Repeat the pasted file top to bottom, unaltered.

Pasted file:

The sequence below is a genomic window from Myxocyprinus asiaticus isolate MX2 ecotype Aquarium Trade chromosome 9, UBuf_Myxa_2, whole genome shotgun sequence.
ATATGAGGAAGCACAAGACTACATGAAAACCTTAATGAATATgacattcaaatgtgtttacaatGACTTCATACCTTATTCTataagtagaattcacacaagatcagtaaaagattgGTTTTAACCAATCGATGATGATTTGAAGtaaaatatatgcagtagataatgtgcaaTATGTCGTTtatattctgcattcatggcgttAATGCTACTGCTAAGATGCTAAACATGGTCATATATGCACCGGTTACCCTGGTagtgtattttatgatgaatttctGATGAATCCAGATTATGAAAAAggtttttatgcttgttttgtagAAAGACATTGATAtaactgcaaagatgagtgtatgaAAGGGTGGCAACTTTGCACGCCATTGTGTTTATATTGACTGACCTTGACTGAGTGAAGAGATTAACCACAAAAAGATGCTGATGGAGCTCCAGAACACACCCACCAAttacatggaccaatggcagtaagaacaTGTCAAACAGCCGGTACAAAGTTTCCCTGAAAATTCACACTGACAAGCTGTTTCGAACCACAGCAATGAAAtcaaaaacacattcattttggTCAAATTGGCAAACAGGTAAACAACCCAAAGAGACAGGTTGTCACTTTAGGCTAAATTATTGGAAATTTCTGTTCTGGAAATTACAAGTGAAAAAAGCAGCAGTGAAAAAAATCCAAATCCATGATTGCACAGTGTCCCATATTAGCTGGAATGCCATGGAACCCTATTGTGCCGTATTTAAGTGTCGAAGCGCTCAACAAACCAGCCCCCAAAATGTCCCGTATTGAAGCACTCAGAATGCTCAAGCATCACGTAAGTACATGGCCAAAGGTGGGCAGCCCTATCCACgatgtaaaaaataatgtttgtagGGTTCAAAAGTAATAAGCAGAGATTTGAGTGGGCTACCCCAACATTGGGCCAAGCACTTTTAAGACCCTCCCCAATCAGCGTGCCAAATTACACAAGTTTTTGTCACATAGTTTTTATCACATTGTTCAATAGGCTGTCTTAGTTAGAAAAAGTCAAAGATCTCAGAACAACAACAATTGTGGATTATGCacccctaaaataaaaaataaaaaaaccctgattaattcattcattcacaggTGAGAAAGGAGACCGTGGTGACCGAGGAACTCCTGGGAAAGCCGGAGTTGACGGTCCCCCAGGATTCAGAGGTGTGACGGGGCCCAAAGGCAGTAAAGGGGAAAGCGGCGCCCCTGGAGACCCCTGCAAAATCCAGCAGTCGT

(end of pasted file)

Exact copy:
The sequence below is a genomic window from Myxocyprinus asiaticus isolate MX2 ecotype Aquarium Trade chromosome 9, UBuf_Myxa_2, whole genome shotgun sequence.
ATATGAGGAAGCACAAGACTACATGAAAACCTTAATGAATATgacattcaaatgtgtttacaatGACTTCATACCTTATTCTataagtagaattcacacaagatcagtaaaagattgGTTTTAACCAATCGATGATGATTTGAAGtaaaatatatgcagtagataatgtgcaaTATGTCGTTtatattctgcattcatggcgttAATGCTACTGCTAAGATGCTAAACATGGTCATATATGCACCGGTTACCCTGGTagtgtattttatgatgaatttctGATGAATCCAGATTATGAAAAAggtttttatgcttgttttgtagAAAGACATTGATAtaactgcaaagatgagtgtatgaAAGGGTGGCAACTTTGCACGCCATTGTGTTTATATTGACTGACCTTGACTGAGTGAAGAGATTAACCACAAAAAGATGCTGATGGAGCTCCAGAACACACCCACCAAttacatggaccaatggcagtaagaacaTGTCAAACAGCCGGTACAAAGTTTCCCTGAAAATTCACACTGACAAGCTGTTTCGAACCACAGCAATGAAAtcaaaaacacattcattttggTCAAATTGGCAAACAGGTAAACAACCCAAAGAGACAGGTTGTCACTTTAGGCTAAATTATTGGAAATTTCTGTTCTGGAAATTACAAGTGAAAAAAGCAGCAGTGAAAAAAATCCAAATCCATGATTGCACAGTGTCCCATATTAGCTGGAATGCCATGGAACCCTATTGTGCCGTATTTAAGTGTCGAAGCGCTCAACAAACCAGCCCCCAAAATGTCCCGTATTGAAGCACTCAGAATGCTCAAGCATCACGTAAGTACATGGCCAAAGGTGGGCAGCCCTATCCACgatgtaaaaaataatgtttgtagGGTTCAAAAGTAATAAGCAGAGATTTGAGTGGGCTACCCCAACATTGGGCCAAGCACTTTTAAGACCCTCCCCAATCAGCGTGCCAAATTACACAAGTTTTTGTCACATAGTTTTTATCACATTGTTCAATAGGCTGTCTTAGTTAGAAAAAGTCAAAGATCTCAGAACAACAACAATTGTGGATTATGCacccctaaaataaaaaataaaaaaaccctgattaattcattcattcacaggTGAGAAAGGAGACCGTGGTGACCGAGGAACTCCTGGGAAAGCCGGAGTTGACGGTCCCCCAGGATTCAGAGGTGTGACGGGGCCCAAAGGCAGTAAAGGGGAAAGCGGCGCCCCTGGAGACCCCTGCAAAATCCAGCAGTCGT